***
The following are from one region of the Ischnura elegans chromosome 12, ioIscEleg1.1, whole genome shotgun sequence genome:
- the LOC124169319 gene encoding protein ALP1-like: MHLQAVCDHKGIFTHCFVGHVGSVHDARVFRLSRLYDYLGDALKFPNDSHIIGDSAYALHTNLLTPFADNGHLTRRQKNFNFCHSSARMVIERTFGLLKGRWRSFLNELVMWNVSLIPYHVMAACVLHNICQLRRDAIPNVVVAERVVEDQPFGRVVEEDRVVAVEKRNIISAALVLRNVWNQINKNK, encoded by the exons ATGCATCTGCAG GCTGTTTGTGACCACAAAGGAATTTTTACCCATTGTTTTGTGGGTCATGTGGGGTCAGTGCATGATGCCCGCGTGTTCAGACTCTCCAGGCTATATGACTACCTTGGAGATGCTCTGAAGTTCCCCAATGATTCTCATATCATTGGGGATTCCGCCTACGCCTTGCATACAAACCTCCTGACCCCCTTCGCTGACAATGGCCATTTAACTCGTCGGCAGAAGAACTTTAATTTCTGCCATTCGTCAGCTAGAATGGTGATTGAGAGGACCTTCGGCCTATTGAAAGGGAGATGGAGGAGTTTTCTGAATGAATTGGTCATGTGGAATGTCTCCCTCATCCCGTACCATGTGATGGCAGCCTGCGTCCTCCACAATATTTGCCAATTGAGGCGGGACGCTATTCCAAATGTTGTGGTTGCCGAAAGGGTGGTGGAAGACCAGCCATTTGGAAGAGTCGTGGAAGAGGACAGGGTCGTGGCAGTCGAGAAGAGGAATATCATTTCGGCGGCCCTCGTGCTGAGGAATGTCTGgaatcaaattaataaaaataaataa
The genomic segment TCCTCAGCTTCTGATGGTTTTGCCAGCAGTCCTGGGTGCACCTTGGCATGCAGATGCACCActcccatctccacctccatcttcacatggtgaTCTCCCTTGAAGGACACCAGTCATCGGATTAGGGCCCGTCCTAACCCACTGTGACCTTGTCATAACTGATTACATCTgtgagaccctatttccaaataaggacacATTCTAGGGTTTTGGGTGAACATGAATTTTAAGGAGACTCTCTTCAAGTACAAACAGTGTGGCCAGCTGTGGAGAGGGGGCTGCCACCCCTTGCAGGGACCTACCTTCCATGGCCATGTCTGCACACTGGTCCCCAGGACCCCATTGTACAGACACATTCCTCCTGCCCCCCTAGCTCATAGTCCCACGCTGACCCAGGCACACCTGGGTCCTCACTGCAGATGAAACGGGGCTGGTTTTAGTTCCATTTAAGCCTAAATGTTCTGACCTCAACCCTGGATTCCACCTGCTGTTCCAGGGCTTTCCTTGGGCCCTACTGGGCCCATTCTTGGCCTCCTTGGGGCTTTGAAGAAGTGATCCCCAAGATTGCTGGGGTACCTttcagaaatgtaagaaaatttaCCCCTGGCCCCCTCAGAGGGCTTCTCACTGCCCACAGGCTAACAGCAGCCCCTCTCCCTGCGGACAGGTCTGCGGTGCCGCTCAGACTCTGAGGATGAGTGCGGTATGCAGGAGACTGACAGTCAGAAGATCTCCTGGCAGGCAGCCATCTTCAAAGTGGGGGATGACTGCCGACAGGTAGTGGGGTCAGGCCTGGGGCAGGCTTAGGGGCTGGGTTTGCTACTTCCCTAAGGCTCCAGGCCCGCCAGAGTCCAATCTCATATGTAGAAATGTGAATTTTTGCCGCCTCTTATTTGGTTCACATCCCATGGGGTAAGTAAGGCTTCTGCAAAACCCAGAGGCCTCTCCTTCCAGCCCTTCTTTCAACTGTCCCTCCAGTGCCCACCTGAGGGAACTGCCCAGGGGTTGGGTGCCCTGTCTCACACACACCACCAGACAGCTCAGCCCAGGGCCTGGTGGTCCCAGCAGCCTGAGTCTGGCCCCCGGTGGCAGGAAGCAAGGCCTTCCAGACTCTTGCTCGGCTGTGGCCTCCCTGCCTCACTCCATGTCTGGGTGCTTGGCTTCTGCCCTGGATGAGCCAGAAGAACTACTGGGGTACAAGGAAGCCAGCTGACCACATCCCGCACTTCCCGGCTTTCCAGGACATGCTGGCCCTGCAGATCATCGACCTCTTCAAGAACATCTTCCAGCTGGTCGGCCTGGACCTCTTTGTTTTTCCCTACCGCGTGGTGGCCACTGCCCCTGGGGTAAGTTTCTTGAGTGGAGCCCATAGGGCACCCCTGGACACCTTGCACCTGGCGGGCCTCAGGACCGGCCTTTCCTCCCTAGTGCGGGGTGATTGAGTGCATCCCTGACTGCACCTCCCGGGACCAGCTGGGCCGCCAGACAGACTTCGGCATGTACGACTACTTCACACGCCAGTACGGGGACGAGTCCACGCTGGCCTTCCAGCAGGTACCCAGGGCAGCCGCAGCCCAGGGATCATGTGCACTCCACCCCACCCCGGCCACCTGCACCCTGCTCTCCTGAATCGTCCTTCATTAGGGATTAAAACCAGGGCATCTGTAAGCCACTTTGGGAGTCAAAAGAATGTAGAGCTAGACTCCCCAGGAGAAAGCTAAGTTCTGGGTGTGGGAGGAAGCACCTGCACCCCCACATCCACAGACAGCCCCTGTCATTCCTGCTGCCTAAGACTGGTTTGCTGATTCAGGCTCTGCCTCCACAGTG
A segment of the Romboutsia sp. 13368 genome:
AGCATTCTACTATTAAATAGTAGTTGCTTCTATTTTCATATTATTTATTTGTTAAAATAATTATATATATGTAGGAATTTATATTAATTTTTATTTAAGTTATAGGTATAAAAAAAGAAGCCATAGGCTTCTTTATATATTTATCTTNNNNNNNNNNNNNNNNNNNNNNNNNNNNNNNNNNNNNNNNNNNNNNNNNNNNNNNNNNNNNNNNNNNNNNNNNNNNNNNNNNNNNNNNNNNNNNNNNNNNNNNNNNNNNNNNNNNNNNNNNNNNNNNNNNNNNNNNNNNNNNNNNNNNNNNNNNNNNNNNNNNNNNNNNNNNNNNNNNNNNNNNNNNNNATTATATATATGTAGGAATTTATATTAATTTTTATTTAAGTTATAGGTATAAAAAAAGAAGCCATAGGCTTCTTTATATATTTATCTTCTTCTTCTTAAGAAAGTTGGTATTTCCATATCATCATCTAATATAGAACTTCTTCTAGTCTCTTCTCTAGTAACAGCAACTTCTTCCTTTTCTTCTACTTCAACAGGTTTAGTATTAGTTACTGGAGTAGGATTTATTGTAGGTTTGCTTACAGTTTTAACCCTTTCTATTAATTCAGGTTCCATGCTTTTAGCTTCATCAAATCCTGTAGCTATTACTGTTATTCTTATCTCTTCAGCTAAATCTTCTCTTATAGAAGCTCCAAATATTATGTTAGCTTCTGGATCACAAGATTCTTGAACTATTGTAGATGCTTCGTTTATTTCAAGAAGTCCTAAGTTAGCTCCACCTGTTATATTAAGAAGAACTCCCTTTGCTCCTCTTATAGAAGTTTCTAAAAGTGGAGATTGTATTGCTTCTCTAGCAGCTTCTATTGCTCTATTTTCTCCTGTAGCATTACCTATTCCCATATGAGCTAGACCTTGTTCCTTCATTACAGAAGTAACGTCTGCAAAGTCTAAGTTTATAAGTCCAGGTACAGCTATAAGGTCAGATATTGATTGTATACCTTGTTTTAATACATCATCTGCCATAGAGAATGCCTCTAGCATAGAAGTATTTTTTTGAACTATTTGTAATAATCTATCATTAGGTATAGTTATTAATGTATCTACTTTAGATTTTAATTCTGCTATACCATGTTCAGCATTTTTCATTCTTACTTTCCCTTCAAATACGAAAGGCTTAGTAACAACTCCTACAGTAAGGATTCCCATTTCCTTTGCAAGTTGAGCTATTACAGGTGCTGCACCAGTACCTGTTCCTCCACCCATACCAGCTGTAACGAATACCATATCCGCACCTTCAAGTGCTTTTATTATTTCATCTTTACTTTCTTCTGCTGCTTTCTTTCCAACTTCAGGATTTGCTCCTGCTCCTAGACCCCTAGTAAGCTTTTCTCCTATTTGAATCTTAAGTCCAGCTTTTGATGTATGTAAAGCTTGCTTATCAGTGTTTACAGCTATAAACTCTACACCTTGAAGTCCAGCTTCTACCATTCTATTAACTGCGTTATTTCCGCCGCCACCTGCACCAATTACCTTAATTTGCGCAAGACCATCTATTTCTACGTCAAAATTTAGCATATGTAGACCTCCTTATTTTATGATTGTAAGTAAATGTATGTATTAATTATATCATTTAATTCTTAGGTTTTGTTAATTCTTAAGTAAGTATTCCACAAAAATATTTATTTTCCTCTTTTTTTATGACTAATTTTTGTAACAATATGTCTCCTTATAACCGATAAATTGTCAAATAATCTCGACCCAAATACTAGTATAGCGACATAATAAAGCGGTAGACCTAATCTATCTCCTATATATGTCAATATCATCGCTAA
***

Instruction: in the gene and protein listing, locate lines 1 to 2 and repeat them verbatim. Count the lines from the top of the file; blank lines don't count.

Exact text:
The following are from one region of the Ischnura elegans chromosome 12, ioIscEleg1.1, whole genome shotgun sequence genome:
- the LOC124169319 gene encoding protein ALP1-like: MHLQAVCDHKGIFTHCFVGHVGSVHDARVFRLSRLYDYLGDALKFPNDSHIIGDSAYALHTNLLTPFADNGHLTRRQKNFNFCHSSARMVIERTFGLLKGRWRSFLNELVMWNVSLIPYHVMAACVLHNICQLRRDAIPNVVVAERVVEDQPFGRVVEEDRVVAVEKRNIISAALVLRNVWNQINKNK, encoded by the exons ATGCATCTGCAG GCTGTTTGTGACCACAAAGGAATTTTTACCCATTGTTTTGTGGGTCATGTGGGGTCAGTGCATGATGCCCGCGTGTTCAGACTCTCCAGGCTATATGACTACCTTGGAGATGCTCTGAAGTTCCCCAATGATTCTCATATCATTGGGGATTCCGCCTACGCCTTGCATACAAACCTCCTGACCCCCTTCGCTGACAATGGCCATTTAACTCGTCGGCAGAAGAACTTTAATTTCTGCCATTCGTCAGCTAGAATGGTGATTGAGAGGACCTTCGGCCTATTGAAAGGGAGATGGAGGAGTTTTCTGAATGAATTGGTCATGTGGAATGTCTCCCTCATCCCGTACCATGTGATGGCAGCCTGCGTCCTCCACAATATTTGCCAATTGAGGCGGGACGCTATTCCAAATGTTGTGGTTGCCGAAAGGGTGGTGGAAGACCAGCCATTTGGAAGAGTCGTGGAAGAGGACAGGGTCGTGGCAGTCGAGAAGAGGAATATCATTTCGGCGGCCCTCGTGCTGAGGAATGTCTGgaatcaaattaataaaaataaataa